BARENTSBURG, Svalbard, Aug 23 (Reuters) - An Arctic Russian coal producer aims to begin reopening an abandoned mine at Grumant in the Svalbard archipelago in 2010 and sees production there of 500,000-600,000 tonnes per year from 2020, a mine manager said on Thursday.
Trust Arktikogul now produces 120,000 tonnes per year at Barentsburg, a Russian community of around 500 people, in Svalbard, a cluster of islands under Norwegian sovereignty in the Barents Sea, just 1,000 kilometres south of the North Pole.
The Barentsburg mine at 78 degrees North has coal in the ground that will last until 2020, mine director Boris Nagayk told a small group of reporters at the keyside at Barentsburg where a bulker bound for Spain was loading 22,000 tonnes.
The Grumant mine was closed in 1962 and the Russian state-owned company’s Pyramiden mine, shut in 1998. The village of Grumant, called Grumantbyen in Norwegian, and Pyramiden are now ghost towns.
“That will be reopened,” Nagayk said of the Grumant mine, which lies about 25 km northeast of Barentsburg.
“Perhaps we will start reopening it from 2010. It could produce 500,000 to 600,000 annually,” he said through an interpreter.
He said that the coal there would last 50-60 years, but the Barentsburg mine would remain the only production until the coal there is depleted in 2010.
Nagayk said it was not ruled out that the company may also reopen a closed coal mine further north at Pyramiden, also on Svalbard’s main island of Spitsbergen, where he said more than a million tonnes of coal was left in the ground. But he said there were no concrete plans to do that for at least 50 years.
He said no further exploration had been carried out at Pyramiden, but that the resource was probably bigger than what was known at the time of its closure.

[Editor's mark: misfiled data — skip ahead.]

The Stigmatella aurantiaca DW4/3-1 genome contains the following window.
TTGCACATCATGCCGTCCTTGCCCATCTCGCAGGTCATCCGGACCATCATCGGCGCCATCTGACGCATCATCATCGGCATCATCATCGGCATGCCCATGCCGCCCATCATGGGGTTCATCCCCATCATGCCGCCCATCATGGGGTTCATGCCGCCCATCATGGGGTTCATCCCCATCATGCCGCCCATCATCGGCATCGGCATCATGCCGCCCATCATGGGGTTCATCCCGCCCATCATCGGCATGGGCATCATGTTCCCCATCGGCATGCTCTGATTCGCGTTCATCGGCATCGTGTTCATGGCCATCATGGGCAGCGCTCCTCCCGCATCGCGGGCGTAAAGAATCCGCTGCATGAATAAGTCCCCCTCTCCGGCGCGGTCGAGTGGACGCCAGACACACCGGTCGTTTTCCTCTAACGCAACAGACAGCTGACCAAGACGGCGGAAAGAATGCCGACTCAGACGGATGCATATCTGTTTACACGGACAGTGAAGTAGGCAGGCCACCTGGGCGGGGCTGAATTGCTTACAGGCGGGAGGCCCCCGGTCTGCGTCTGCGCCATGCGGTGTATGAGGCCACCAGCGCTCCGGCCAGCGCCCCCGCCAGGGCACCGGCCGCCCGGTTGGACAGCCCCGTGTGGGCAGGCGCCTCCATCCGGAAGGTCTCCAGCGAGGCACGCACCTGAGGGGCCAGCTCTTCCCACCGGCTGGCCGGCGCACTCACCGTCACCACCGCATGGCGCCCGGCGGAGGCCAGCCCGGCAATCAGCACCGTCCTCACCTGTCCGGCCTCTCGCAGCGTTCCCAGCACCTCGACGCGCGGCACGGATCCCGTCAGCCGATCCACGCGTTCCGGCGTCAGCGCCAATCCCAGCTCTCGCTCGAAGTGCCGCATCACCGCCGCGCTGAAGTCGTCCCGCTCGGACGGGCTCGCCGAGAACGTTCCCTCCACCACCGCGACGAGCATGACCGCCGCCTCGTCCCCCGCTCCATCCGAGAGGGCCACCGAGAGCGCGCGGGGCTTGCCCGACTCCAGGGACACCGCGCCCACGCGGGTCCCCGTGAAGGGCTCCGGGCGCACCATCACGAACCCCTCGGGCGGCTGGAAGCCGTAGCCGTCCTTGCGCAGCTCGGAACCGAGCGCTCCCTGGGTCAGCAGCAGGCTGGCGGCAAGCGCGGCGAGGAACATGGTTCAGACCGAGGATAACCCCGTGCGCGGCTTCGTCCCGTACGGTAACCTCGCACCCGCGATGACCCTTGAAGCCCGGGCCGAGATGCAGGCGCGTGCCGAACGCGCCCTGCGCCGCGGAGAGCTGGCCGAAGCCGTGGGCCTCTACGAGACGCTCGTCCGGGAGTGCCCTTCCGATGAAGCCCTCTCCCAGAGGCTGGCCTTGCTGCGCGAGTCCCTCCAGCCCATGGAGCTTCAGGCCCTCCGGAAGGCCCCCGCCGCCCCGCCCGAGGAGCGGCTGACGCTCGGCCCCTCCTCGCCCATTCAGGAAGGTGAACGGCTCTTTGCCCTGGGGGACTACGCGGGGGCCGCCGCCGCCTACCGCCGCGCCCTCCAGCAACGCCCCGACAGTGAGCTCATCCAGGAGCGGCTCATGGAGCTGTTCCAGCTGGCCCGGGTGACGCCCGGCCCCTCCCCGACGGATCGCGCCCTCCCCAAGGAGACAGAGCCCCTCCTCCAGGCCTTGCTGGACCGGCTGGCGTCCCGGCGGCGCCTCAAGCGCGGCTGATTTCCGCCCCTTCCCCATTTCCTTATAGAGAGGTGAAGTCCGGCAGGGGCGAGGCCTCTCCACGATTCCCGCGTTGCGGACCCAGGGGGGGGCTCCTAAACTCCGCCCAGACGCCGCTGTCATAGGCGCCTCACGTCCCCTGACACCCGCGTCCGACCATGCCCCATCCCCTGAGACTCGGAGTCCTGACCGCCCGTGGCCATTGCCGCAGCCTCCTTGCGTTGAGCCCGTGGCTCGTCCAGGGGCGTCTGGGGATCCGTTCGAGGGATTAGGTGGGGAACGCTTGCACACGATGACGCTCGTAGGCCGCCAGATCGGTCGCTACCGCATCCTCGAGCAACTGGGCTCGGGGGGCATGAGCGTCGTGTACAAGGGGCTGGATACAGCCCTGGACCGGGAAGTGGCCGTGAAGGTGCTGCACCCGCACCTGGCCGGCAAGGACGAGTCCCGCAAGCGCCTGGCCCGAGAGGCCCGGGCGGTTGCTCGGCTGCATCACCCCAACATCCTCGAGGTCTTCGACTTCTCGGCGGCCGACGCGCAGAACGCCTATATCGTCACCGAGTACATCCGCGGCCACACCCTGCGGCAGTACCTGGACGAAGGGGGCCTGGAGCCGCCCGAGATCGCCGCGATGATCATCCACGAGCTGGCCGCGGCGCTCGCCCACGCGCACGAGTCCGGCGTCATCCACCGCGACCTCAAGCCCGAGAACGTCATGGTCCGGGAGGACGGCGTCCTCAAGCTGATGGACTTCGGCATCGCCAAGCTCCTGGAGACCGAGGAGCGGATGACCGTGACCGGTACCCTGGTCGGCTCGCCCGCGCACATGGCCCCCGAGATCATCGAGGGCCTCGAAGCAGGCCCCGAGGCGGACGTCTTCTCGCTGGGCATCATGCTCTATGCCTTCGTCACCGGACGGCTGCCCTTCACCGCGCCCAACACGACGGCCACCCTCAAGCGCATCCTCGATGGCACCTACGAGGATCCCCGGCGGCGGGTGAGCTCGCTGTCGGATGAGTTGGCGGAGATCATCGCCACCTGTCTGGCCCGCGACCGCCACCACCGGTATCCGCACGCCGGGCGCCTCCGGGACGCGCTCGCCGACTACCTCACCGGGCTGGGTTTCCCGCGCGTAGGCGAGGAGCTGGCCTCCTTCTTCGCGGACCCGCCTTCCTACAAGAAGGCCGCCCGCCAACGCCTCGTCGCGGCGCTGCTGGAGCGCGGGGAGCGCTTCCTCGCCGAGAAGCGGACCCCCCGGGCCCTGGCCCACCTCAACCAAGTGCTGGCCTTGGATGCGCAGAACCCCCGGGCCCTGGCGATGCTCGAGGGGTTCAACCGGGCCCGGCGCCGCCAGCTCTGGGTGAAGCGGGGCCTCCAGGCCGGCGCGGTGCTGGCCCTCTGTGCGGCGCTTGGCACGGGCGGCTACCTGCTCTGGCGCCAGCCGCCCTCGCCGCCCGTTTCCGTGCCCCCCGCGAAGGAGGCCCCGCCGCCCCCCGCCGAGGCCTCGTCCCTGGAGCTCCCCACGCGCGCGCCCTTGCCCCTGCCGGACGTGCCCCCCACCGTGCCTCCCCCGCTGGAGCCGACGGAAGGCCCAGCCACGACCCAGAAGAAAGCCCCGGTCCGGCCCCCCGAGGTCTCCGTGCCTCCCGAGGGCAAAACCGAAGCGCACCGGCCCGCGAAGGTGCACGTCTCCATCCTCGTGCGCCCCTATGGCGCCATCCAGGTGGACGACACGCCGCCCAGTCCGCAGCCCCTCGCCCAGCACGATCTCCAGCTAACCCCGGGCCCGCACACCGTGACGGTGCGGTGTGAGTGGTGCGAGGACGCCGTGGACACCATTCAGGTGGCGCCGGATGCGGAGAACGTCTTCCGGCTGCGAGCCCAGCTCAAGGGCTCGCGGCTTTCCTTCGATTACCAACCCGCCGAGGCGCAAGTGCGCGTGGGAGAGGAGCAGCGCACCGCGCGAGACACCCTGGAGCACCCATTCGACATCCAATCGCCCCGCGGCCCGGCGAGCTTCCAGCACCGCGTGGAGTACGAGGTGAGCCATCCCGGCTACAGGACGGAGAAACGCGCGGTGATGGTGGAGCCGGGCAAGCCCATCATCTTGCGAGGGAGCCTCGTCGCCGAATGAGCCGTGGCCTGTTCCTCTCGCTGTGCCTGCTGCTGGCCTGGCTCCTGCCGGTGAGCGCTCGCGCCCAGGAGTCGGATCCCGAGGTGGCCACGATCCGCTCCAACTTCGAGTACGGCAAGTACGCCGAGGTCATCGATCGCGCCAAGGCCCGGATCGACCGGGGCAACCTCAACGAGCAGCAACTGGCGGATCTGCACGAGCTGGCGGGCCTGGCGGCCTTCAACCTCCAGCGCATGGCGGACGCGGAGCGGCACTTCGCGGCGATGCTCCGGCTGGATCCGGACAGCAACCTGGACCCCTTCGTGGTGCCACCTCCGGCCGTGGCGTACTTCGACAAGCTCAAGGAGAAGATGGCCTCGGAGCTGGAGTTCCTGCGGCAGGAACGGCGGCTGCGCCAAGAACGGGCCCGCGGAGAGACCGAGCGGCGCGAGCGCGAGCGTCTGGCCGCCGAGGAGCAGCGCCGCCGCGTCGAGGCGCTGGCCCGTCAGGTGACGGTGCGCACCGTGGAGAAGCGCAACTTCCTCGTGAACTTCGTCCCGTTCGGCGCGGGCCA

The company’s scientists are working on an environmental impact assessment for the Grumant mine, Nagayk said, adding that a road that the company wants to build from Barentsburg to Grumantbyen could be “the only environmental problem.”
Grumantbyen is in the middle of valuable bird cliffs and the Norwegian administration in Svalbard wants to ensure mining does not disrupt the pristine nature, home to puffins, Arctic terns and other birds and wildlife such as seals and wildflowers.
Svalbard is run by Norway but Russia and all other parties to the 1920 Svalbard Treaty have rights to exploit the natural resources of the archipelago, Europe’s biggest wilderness.
Nagayk said Trust Arktikogul would use the planned road to transport workers and equipment, but the coal would be shipped by sea, so it would not add to the environmental burden.
The company has no plans to build a settlement at Grumantbyen, but he said that Barentsburg, where 230 of the 500 inhabitants are miners from Russia and Ukraine, could grow to a community of about 1,000 if the Grumant mine is revived.
The operations would still be small. The Svea coal mine of the Norwegian state-owned Store Norske Spitsbergen Kulkompani AS on Svalbard produces around 3 million tonnes yearly, which is modest by coal-mining standards.